But not everyone is seeing this as a trademark infringement.

Steven Wilf, a professor at the University of Connecticut School of Law, said Connecticut has the highest trademark registration per capita, so there's a real stake in protecting trademarks. But on the other hand, consumers benefit when more options and choices show up in their web search.

"It's a long-standing concern and there are two ways to look at it. One, search terms are like directions and should be separate from trademark protection. The other, search terms are deeply connected to a company's brand and its trademark must therefore be protected," he said. "The government has steeped back with regard to search engine procedures; most search engines are relying on their algorithms. But if the search engine itself becomes skewed, that's when anti-trust questions will arise."

As of now, companies are relying on each other to do the right thing because it makes business sense.

"Search engine algorithms are helping improve both advertiser and end-user results," said Gary Capreol, senior vice president at Cronin and Company LLC, a marketing communications agency based in Glastonbury. The firm is in the process of expanding its client services to include web analytics.

"There are rules (at Google) that state you can't mimic a competitor and use that name in the body of a copy. If you do, your competitor may turn around and do the same thing," he said.

Capreol believes there's nothing wrong with online advertisers buying ad space. "It's like a guy carrying a McDonald's banner walking in front of a Burger King. It's freedom of speech," he said.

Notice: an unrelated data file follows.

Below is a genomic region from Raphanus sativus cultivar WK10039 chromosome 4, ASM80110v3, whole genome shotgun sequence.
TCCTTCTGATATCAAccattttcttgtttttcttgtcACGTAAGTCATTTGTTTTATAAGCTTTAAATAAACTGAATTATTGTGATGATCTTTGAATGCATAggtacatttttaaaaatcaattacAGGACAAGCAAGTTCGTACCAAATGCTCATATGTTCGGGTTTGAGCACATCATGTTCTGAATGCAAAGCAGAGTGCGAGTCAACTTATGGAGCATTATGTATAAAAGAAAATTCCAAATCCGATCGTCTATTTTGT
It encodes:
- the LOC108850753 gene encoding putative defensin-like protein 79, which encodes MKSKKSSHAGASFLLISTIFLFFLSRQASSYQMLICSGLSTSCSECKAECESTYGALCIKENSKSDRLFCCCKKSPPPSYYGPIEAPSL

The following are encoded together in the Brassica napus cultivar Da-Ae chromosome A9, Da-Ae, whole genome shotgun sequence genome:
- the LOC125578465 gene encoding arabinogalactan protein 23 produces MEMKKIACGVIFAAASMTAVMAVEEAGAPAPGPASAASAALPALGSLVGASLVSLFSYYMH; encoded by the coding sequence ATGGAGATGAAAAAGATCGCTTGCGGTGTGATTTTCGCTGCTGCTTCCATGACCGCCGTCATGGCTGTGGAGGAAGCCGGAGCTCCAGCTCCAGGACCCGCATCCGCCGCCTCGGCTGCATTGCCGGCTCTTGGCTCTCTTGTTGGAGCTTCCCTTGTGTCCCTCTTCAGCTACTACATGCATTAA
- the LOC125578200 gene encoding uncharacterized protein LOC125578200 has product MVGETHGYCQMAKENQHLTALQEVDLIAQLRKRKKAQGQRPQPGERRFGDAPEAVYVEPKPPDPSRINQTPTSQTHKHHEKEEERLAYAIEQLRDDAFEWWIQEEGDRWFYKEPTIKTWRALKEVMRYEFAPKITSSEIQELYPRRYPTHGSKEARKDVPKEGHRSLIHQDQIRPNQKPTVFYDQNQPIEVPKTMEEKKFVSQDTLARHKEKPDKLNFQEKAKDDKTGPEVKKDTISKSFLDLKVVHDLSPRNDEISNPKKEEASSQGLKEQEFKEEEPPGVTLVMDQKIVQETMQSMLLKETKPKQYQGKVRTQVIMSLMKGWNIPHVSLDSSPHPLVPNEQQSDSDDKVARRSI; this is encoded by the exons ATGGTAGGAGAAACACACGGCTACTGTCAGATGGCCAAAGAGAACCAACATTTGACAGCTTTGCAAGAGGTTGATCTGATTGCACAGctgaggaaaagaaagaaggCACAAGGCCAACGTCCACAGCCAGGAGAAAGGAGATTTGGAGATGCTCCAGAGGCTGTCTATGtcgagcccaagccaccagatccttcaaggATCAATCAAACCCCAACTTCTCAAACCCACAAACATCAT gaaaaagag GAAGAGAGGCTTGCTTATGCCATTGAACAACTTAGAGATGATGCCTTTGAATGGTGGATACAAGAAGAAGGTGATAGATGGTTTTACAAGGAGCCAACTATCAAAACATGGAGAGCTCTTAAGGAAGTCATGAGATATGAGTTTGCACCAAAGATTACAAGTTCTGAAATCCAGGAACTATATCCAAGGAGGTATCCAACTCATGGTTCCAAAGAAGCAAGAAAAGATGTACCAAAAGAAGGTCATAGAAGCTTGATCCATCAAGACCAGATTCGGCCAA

Not all internet marketing consultants think Google search has the power to make or break brands. They recommend a cheaper strategy that works better in the long-term — building a loyal community in social media networks.

Leslie E. Silverman, principal of SmartSite Consulting, an internet marketing company in West Hartford, said firms should focus on other tools besides Google.

"There's more to online success than wooing Google spiders to your website," she said.

Silverman advises organizations to cultivate their overall web presence through well-optimized, online directories relevant to one's business, LinkedIn profiles, Facebook pages, Google Places listings, slideshare presentations, Flickr albums, and participation in online forums that customers use. "These can all be equally worthy of your marketing attention and investment. Taken as a whole, they can give a bigger payoff than investing too much in poorly conceived pay per click Google AdWords campaigns," she said.

Caitlin Thayer, a social media consultant in Bristol, agrees.

She monitors what's being said about her clients online, including nonprofits Interval House and HYPE (Hartford Young Professionals and Entrepreneurs) in Hartford.

Using the software SproutSocial, she types in a keyword, such as the name of her client's organization. The search pulls up a list of all conversations about the organization on social media sites. Thayer then reaches out to users, befriends them online, and builds a community that is loyal to her client.

For example, Thayer worked at the Mark Twain House & Museum previously, where she built an online community. "We saw direct results nine months into implementing the social media strategy. As high as 75 percent of people who came to events at the museum said they came to know of it on Facebook or Twitter, and decided to come because their friends were going," she said.

Thayer said building a brand on Facebook and Twitter involves a two-way conversation between organizations and their customers, whereas a sponsored ad on Google is just one-dimensional. "Two years ago organizations were just thinking that maybe they should do this. Today they're hiring consultants to develop a social media strategy as part of their overall business plan."